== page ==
The scene begins with a high angle shot of a chapel. There is a cross on the top and bells are tolling merrily. This instantly sets the scene as a wedding and we know what to expect. High key (bright) lighting is used because the scene is set in summer. Everyone looks very pink and healthy apart from Hero. In Elizabethan times, paleness was a sign of beauty and this is reflected in the film.
The chapel is quite simple and not ornately decorated. This is because in Elizabethan England, the previous ruler, Henry the Eighth, had just abolished the Roman Catholic church with all its finery, and started his own religion, the Church of England: which was far more simple in the decorations and designs of its places of worship. The chapel may also be plain in design because Shakespeare’s plays featured mainly on costumes, and not scenery.
All the characters present are happy and joyful except for Claudio, Don Pedro and Don John. This is the first sign that things may not be what they are.
Claudio is initially very subtle about his feelings. He uses words with a double meaning. When the friar asks Claudio “You come hither, my lord, to marry this lady?” (4.1.4) he replies “No” (4.1.5). Leonato corrects the friar “To be married to her: friar, you come to marry her” (4.1.6). A simple misunderstanding or is it?
Claudio then asks Leonato what he has to give back to Leonato to balance the priceless gift of his daughter (this goes back to Elizabethan views of marriage as a business transaction). Leonato replies that Claudio has nothing to give except to give Hero back to him. Claudio replies that Leonato should take his daughter back again as she is not the innocent ‘maid’ that everyone thinks she is “There Leonato, take her back again, give not this rotten orange to your friend… Behold how like a maid she blushes here… she knows the heat of a luxurious bed. Her blush is guiltiness, not modesty” (4.1.28-48).
When Don Pedro confirms that he too has seen ‘evidence’ of Hero’s unfaithfulness, Leonato asks “…do I but dream?” (4.1.63). He is so shocked that his daughter could have ever committed adultery.
In the film, Claudio shoves Hero over a bench to her father, before taking his anger out on the benches that the wedding congregation were sitting on. The congregation flee in fear of Claudio’s rage. He is furious that his wife-to-be was not the innocent virgin that he thought her to be, but a devious adulterer!
Beatrice rushes to comfort her cousin but Claudio continues to rant on at her. He asks her who she was with last night. Hero replies that she was with no man between the hours of twelve and one when Claudio saw ‘her’. Don Pedro then says that he saw her too and Hero’s protests stop. Leonato then asks “Hath no man’s dagger here a point for me?” implying that he is so ashamed that his daughter has committed adultery, that he wants to kill himself. Hero faints at the shock of her father’s words and the accusations that Claudio is making against her.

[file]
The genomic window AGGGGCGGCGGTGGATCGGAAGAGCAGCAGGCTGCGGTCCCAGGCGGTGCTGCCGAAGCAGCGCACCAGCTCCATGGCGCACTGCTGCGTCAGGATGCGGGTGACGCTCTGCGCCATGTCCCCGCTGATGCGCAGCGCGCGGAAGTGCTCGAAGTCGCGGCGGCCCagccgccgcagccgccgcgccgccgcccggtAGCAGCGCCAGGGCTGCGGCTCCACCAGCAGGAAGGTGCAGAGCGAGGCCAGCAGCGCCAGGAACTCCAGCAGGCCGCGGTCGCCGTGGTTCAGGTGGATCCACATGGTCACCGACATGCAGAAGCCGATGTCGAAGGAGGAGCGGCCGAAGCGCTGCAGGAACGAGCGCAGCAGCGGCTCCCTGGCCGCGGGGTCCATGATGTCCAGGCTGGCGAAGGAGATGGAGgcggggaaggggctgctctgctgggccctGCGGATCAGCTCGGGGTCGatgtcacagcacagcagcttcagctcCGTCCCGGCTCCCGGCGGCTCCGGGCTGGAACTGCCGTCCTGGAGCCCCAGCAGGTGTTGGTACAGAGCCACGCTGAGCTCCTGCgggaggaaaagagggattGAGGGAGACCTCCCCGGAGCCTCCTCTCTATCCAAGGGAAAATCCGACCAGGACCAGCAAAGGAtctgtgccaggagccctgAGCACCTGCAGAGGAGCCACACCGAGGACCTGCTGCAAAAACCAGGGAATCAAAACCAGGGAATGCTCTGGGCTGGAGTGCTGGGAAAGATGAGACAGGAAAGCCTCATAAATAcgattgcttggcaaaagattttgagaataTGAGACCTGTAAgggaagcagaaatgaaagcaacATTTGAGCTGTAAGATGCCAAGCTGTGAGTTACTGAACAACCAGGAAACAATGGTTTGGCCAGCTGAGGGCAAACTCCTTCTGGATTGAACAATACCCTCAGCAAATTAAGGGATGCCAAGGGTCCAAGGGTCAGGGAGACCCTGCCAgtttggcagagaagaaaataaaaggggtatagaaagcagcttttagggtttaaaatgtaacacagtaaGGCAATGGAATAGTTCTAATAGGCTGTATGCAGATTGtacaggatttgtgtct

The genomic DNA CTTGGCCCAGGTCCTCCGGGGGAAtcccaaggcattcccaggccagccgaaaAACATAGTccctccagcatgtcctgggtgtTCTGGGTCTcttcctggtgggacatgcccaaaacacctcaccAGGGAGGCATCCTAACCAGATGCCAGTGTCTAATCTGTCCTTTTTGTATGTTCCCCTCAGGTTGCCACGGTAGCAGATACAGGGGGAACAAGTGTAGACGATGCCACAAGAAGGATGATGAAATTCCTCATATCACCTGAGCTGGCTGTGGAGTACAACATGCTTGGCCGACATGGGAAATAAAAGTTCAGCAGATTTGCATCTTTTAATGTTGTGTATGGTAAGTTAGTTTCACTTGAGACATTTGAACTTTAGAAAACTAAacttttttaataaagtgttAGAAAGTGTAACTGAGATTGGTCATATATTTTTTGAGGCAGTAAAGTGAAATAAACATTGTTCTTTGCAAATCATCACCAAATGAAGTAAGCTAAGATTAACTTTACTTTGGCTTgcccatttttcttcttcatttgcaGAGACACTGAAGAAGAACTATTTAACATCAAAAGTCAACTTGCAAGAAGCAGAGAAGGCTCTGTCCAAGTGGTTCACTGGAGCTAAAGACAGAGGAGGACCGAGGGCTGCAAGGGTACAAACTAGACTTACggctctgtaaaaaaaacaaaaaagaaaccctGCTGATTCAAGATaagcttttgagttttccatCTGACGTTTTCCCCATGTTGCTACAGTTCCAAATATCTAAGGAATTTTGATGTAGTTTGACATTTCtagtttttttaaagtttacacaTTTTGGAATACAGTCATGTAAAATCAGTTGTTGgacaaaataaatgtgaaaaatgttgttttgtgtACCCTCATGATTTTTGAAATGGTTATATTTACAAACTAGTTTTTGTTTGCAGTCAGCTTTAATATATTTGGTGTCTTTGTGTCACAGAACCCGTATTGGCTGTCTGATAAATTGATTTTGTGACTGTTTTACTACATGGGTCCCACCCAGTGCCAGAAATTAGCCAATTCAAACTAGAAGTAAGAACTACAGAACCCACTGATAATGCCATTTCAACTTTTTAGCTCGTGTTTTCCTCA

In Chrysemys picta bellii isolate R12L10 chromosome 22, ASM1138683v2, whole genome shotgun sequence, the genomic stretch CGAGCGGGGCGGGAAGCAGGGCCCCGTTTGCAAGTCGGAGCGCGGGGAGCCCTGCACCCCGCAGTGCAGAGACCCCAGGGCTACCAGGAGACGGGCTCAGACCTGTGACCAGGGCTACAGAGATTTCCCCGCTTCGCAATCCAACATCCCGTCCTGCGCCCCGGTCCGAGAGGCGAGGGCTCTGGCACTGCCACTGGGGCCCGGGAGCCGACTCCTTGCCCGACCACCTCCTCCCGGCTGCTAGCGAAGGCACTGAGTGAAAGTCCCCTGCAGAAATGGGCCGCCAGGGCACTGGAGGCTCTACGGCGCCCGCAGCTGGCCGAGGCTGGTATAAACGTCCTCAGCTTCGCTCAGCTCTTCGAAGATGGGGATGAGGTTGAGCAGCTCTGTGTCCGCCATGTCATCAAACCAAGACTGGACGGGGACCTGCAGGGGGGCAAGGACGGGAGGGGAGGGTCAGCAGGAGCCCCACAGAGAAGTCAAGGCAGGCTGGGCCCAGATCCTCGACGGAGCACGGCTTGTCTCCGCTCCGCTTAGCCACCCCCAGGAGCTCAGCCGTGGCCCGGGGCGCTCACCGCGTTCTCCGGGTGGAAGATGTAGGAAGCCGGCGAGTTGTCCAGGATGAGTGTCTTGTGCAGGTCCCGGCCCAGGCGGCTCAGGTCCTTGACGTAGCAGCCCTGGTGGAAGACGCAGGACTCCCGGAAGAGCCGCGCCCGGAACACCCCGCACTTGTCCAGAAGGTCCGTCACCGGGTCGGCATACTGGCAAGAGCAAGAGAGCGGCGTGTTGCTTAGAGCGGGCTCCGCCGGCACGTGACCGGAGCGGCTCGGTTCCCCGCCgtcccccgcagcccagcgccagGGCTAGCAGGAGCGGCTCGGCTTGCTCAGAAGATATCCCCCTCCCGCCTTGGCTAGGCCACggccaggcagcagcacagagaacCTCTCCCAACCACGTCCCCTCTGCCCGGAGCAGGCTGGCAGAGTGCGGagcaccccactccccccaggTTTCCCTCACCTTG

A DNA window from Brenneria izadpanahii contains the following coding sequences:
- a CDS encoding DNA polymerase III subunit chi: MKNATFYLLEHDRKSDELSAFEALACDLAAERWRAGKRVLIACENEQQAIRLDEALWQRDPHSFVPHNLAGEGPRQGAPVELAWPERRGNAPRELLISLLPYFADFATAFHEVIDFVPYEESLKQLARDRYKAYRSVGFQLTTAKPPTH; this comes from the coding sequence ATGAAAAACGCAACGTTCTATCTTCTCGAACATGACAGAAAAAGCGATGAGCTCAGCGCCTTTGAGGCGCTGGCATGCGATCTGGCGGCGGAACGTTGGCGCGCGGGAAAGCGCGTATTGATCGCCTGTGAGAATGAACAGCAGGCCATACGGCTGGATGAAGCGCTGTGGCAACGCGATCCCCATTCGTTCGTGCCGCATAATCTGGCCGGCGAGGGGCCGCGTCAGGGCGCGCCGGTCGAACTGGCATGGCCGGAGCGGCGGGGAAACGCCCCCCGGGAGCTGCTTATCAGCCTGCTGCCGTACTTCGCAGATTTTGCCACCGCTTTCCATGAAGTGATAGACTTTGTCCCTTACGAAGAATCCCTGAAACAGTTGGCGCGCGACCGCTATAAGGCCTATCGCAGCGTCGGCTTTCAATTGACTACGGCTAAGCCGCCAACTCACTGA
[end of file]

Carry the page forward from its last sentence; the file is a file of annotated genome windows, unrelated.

Claudio storms away from the scene of the wedding along with Don Pedro and Don John. Beatrice says that she thinks that Hero has died at the shock of Claudio’s words. Leonato responds by saying that death is too good a punishment for Hero “Death is the fairest cover for her shame…” (4.1.113), reflecting on the view that adultery was an unforgivable sin.
Leonato then goes on “Do not live, Hero; do not ope thine eyes: for, did I think thou wouldst not quickly die, thought I thy spirits were stronger than thy shames, myself would, on the rearward of reproaches, strike at thy life. Grieved I, I had but one? Chid I for that at frugal nature’s frame? O, one too much by thee! Why had I one? Why ever wast thou lovely in my eyes? Why had I not with charitable hand Took up a beggar’s issue at my gates, who smirchï¿½d thus and mired with infamy, I might have said ‘No part of it is mine; this shame derives itself from unknown loins’? But mine and mine I loved and mine I praised and mine that I was proud on, mine so much that I myself was to myself not mine, valuing of her- why, she, O, she is fallen into a pit of ink, that the wide sea hath drops too few to wash her clean again